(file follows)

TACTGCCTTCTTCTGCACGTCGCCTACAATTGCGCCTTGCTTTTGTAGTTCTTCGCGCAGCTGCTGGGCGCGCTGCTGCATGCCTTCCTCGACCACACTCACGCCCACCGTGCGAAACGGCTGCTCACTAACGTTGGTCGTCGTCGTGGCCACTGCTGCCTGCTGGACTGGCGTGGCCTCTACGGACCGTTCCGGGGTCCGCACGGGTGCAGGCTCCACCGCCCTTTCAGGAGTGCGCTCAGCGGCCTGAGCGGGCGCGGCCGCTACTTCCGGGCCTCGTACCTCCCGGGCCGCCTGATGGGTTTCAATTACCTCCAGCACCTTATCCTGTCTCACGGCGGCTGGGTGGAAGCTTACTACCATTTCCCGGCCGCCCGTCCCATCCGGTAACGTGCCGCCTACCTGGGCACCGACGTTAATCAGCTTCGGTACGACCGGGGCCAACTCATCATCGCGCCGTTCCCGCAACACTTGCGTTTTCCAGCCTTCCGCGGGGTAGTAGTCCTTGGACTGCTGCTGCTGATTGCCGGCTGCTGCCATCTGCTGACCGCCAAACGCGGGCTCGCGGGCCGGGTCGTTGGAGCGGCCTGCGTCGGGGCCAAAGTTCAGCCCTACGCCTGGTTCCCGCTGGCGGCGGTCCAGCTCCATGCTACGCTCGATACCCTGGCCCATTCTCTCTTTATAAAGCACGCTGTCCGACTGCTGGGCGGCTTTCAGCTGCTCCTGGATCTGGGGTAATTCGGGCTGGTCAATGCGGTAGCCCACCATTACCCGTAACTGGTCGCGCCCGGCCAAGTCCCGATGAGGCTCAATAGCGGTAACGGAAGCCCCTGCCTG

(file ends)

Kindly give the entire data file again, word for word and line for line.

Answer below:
TACTGCCTTCTTCTGCACGTCGCCTACAATTGCGCCTTGCTTTTGTAGTTCTTCGCGCAGCTGCTGGGCGCGCTGCTGCATGCCTTCCTCGACCACACTCACGCCCACCGTGCGAAACGGCTGCTCACTAACGTTGGTCGTCGTCGTGGCCACTGCTGCCTGCTGGACTGGCGTGGCCTCTACGGACCGTTCCGGGGTCCGCACGGGTGCAGGCTCCACCGCCCTTTCAGGAGTGCGCTCAGCGGCCTGAGCGGGCGCGGCCGCTACTTCCGGGCCTCGTACCTCCCGGGCCGCCTGATGGGTTTCAATTACCTCCAGCACCTTATCCTGTCTCACGGCGGCTGGGTGGAAGCTTACTACCATTTCCCGGCCGCCCGTCCCATCCGGTAACGTGCCGCCTACCTGGGCACCGACGTTAATCAGCTTCGGTACGACCGGGGCCAACTCATCATCGCGCCGTTCCCGCAACACTTGCGTTTTCCAGCCTTCCGCGGGGTAGTAGTCCTTGGACTGCTGCTGCTGATTGCCGGCTGCTGCCATCTGCTGACCGCCAAACGCGGGCTCGCGGGCCGGGTCGTTGGAGCGGCCTGCGTCGGGGCCAAAGTTCAGCCCTACGCCTGGTTCCCGCTGGCGGCGGTCCAGCTCCATGCTACGCTCGATACCCTGGCCCATTCTCTCTTTATAAAGCACGCTGTCCGACTGCTGGGCGGCTTTCAGCTGCTCCTGGATCTGGGGTAATTCGGGCTGGTCAATGCGGTAGCCCACCATTACCCGTAACTGGTCGCGCCCGGCCAAGTCCCGATGAGGCTCAATAGCGGTAACGGAAGCCCCTGCCTG